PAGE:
The Corner

Politics & Policy

Donald Trump and Us

President Trump speaks to his rally in Washington, D.C., on January 6, 2021. (Jim Bourg / Reuters)

Yesterday, we witnessed a mob attack on our democracy, encouraged by the president and his allies in politics and the media. “Oh, how shocking,” some people have said. If you egged it on, you have no right to say it. When you play with matches around kindling, you are obviously playing with fire.

• Trump tweeted yesterday, “Remember this day forever!” Americans should, yes, but not necessarily in the way Trump intends.

• Since 2015, there has been one overriding question: Is Donald Trump fit to be president, in mind and character? Millions said yes (including virtually the whole of the Republican Party and conservative movement); millions said no. Nothing has really changed.

• Anyone who has failed to notice the smell of violence around Trumpism — right from the beginning — needs to get his nose checked.

• All those people at Trump rallies, screaming maniacally at people in the press pen, egged on by the demagogue at the podium?

In December 2015, in Mount Pleasant, S.C., Trump singled out Katy Tur, of NBC News. He pointed at her and said, “Little Katy. What a lie she told,” etc.

Describing the scene later, Tur said, “The entire place turns, and they roar as one. Like a giant, unchained animal.”

Fearing for her safety, the Secret Service escorted her out.

• Over and over, Trump says “enemy of the people.” Anyone who displeases him, he calls an “enemy of the people.” That’s what he called Brad Raffensperger, the secretary of state of Georgia, on Thanksgiving Day. Raffensperger and his wife have received many threats of murder and rape.

Mainly, however, Trump reserves “enemy of the people” for the press.

Yesterday, some of his followers smashed up a bunch of press equipment — cameras and the like.

Professional conservatives — the kind who wear suits and ties — say, “Aw, he doesn’t really mean it, when he says ‘enemy of the people.’ That’s just the way he talks. He’s blowin’ off steam.” Other people, however, take him seriously.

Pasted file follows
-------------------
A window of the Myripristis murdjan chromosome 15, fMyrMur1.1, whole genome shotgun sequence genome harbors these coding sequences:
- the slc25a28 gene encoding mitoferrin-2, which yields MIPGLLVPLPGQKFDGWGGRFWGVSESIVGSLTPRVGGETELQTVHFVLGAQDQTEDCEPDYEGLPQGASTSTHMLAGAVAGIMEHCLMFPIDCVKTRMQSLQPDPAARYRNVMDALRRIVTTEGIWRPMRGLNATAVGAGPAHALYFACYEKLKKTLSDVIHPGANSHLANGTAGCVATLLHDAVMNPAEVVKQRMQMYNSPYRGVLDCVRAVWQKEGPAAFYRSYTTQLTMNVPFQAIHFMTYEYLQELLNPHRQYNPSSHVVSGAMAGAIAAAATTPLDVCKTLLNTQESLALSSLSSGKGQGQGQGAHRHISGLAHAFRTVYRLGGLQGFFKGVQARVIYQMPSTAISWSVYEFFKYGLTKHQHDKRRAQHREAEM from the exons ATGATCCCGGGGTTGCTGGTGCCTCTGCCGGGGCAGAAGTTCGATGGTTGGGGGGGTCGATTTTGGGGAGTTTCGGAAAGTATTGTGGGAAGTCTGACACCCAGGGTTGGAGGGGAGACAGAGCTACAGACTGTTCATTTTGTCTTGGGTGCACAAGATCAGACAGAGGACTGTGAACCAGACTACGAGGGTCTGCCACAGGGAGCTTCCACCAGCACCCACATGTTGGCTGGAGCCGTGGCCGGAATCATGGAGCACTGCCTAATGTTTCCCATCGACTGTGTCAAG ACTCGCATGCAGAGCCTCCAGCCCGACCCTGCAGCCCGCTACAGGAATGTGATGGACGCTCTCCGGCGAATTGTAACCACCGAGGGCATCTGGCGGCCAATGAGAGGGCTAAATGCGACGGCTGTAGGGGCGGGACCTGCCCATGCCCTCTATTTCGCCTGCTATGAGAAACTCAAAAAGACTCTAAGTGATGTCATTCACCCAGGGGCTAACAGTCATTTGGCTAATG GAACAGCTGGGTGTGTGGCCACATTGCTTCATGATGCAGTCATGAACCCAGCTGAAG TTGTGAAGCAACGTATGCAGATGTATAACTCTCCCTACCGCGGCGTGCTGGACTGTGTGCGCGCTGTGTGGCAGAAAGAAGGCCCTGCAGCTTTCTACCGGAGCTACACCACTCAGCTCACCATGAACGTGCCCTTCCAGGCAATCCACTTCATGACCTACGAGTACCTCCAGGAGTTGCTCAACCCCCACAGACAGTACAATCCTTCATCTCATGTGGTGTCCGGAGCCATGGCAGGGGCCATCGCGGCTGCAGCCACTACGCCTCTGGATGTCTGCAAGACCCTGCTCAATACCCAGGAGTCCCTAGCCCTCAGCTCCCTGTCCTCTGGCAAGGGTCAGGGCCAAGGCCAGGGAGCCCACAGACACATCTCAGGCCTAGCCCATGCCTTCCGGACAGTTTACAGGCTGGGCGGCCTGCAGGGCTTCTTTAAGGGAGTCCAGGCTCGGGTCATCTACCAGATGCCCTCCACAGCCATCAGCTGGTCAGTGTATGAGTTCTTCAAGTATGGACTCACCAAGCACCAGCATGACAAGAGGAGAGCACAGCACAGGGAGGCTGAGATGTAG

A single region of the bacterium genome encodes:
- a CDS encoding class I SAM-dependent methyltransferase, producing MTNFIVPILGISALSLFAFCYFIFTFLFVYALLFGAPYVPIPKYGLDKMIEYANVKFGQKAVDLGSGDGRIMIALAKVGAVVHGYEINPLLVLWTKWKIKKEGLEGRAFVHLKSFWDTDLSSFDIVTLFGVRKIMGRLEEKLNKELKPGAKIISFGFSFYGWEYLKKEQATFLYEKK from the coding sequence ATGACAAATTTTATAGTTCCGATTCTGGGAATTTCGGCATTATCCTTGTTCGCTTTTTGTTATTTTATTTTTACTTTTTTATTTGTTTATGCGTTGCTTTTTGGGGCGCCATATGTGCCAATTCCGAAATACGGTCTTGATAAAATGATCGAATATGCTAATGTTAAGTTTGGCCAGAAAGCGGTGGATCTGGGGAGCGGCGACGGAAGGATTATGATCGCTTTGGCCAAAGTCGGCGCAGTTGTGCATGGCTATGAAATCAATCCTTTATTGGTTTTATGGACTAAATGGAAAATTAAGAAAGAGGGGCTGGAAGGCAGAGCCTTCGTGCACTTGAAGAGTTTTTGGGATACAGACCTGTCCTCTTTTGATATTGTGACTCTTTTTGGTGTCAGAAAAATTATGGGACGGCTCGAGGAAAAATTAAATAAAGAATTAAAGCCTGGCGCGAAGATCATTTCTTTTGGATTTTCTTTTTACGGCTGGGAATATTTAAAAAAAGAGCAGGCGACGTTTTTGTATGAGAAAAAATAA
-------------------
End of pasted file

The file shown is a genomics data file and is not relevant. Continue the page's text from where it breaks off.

Shouldn’t you take seriously what the president of the United States says?

• Fear of the mob — a healthy awareness of the mob and its dangers — is almost the foundation of a genuine conservatism. I hope that this and other elementary facts can be rediscovered.

• On the American right, there is more chavismo than most of us would care to admit. Populism is a dagger aimed at the heart of republican government. Conservatives have always taught this. But the very idea of conservatism has been lost in recent years to populism — to “sheer demagoguery,” as Reagan used to say.

• In June 2016, I wrote a piece called “The F-Word: Donald Trump and concerns about fascism.” “He mainly talks of ‘strong’ versus ‘weak,’” I said. “Strength is better than weakness, of course. But an exaltation of strength can be strange.”

Yesterday, Trump said to his mob, “If you don’t fight like hell, you’re not going to have a country anymore. Let the weak ones get out. This is a time for strength.”

Way back in 1990, Trump gave an interview to Playboy magazine. The Soviet Union was in uncertain condition, and democratic protesters were getting bolder. Trump said, “Russia is out of control and the leadership knows it. That’s my problem with Gorbachev. Not a firm enough hand.”

His interviewer asked, “You mean ‘firm hand’ as in China?”

Trump answered, “When the students poured into Tiananmen Square, the Chinese government almost blew it.”

Think on that for a moment: “almost blew it.”